Tilting at wildlife: reconsidering human-wildlife conflict

Steve M. Redpath, Saloni Bhatia, Juliette Young

Research output: Contribution to journalArticlepeer-review

246 Citations (Scopus)


Conflicts between people over wildlife are widespread and damaging to both the wildlife and people involved. Such issues are often termed human-wildlife conflicts. We argue that this term is misleading and may exacerbate the problems and hinder resolution. A review of 100 recent articles on human-wildlife conflicts reveals that 97 were between conservation and other human activities, particularly those associated with livelihoods. We suggest that we should distinguish between human-wildlife impacts and human-human conflicts and be explicit about the different interests involved in conflict. Those representing conservation interests should not only seek technical solutions to deal with the impacts but also consider their role and objectives, and focus on strategies likely to deliver long-term solutions for the benefit of biodiversity and the people involved.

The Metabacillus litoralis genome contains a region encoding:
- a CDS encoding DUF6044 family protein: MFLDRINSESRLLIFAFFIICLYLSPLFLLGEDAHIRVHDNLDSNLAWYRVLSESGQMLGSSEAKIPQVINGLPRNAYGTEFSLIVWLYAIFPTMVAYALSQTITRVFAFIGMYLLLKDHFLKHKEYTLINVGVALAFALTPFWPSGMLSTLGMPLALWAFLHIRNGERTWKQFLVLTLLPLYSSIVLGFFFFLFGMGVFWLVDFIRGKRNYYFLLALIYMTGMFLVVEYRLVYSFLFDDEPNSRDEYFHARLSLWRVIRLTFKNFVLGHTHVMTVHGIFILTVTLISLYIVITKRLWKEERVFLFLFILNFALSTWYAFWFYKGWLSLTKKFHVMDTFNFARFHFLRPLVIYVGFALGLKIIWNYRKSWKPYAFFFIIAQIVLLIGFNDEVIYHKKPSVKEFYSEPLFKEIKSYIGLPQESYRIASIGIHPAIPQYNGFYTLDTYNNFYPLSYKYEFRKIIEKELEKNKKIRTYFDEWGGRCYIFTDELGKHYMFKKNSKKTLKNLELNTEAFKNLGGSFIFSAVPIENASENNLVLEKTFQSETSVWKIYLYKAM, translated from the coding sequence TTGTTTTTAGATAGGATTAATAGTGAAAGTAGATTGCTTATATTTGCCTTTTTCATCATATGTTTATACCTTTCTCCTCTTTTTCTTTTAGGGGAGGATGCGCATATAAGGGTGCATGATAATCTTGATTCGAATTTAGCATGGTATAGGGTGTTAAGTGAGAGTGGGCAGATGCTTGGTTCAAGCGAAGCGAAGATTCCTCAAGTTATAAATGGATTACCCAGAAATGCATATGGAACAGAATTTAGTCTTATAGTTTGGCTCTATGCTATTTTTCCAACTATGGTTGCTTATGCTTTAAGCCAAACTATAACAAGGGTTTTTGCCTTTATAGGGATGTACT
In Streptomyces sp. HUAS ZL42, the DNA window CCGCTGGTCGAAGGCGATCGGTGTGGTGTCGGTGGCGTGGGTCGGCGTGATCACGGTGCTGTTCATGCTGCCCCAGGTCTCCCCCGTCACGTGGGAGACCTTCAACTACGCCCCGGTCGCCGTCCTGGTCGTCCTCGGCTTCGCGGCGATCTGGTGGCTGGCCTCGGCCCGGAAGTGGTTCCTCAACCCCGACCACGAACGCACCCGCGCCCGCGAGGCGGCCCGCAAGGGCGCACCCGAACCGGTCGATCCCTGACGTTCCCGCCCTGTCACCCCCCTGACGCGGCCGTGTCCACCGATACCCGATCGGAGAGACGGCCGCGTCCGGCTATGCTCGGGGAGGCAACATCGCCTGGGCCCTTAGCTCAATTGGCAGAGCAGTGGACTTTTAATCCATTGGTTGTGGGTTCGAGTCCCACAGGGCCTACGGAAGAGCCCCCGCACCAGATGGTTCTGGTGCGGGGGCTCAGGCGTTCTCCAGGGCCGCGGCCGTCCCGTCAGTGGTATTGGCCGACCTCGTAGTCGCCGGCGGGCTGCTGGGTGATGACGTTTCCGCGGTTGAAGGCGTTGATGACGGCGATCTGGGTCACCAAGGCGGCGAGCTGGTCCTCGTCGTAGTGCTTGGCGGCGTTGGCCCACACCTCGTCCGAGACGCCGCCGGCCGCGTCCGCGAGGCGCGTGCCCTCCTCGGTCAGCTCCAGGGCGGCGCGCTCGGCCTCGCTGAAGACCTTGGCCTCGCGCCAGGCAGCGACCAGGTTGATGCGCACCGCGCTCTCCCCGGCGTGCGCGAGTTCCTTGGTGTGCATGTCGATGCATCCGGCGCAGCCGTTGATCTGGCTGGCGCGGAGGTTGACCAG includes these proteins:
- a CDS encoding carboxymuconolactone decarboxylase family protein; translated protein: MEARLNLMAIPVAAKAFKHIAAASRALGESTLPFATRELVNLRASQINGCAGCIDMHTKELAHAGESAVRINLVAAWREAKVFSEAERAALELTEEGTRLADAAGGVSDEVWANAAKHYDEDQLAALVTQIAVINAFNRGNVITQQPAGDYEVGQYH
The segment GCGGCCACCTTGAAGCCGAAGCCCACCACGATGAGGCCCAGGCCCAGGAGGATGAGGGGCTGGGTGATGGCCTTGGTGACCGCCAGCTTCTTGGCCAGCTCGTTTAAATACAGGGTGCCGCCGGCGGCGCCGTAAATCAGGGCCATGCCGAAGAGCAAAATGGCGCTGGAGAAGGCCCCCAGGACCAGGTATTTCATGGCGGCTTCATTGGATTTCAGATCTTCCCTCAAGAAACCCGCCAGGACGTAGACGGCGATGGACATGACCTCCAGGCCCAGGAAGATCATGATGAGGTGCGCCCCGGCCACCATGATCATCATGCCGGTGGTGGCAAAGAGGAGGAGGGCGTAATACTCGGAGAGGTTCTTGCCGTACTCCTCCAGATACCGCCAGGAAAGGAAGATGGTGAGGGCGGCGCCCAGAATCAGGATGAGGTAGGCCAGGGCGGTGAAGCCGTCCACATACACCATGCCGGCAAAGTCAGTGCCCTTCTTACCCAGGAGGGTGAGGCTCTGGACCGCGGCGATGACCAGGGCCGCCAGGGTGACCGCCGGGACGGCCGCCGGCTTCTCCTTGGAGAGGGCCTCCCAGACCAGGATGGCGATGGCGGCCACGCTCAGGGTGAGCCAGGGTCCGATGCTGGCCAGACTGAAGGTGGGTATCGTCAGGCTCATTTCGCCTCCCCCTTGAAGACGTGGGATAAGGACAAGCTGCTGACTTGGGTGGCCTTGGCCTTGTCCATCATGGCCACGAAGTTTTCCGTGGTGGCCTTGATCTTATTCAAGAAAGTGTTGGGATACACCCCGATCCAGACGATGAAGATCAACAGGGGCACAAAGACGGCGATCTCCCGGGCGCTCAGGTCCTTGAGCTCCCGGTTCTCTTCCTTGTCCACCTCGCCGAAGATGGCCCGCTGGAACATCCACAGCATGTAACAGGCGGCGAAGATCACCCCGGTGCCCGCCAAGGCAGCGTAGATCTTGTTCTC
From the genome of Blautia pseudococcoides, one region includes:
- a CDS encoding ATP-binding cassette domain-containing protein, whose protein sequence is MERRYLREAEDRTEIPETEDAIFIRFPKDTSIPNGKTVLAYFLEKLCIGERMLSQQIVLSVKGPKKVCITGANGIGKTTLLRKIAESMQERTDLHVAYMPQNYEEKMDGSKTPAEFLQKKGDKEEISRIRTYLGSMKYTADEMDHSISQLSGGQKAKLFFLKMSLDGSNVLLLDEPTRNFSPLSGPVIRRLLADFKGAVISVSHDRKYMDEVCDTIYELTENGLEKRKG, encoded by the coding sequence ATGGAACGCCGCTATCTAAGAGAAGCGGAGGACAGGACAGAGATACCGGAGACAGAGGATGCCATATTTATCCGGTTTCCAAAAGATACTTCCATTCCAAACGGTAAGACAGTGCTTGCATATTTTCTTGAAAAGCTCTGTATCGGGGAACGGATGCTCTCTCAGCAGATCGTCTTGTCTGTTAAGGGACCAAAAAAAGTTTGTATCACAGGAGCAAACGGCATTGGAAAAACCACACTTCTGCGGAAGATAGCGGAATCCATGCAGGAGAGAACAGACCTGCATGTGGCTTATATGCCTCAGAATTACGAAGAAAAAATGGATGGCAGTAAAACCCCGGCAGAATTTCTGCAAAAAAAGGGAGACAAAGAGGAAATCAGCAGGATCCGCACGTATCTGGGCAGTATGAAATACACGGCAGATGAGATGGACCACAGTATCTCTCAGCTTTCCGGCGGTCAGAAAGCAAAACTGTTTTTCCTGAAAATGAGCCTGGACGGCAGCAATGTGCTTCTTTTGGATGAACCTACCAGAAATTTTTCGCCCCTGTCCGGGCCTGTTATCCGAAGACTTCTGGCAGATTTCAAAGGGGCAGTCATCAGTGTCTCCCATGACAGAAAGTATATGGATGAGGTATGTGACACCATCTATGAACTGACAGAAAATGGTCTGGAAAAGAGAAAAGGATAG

Original languageEnglish
Pages (from-to)222-225
Number of pages4
Issue number2
Early online date11 Nov 2014
Publication statusPublished - Apr 2015


  • Conflict resolution
  • human-human conflict
  • human-wildlife conflict
  • human-wildlife impact
  • red grouse
  • conservation conflicts
  • biodiversity conflicts
  • hen harriers
  • management
  • media


Dive into the research topics of 'Tilting at wildlife: reconsidering human-wildlife conflict'. Together they form a unique fingerprint.

Cite this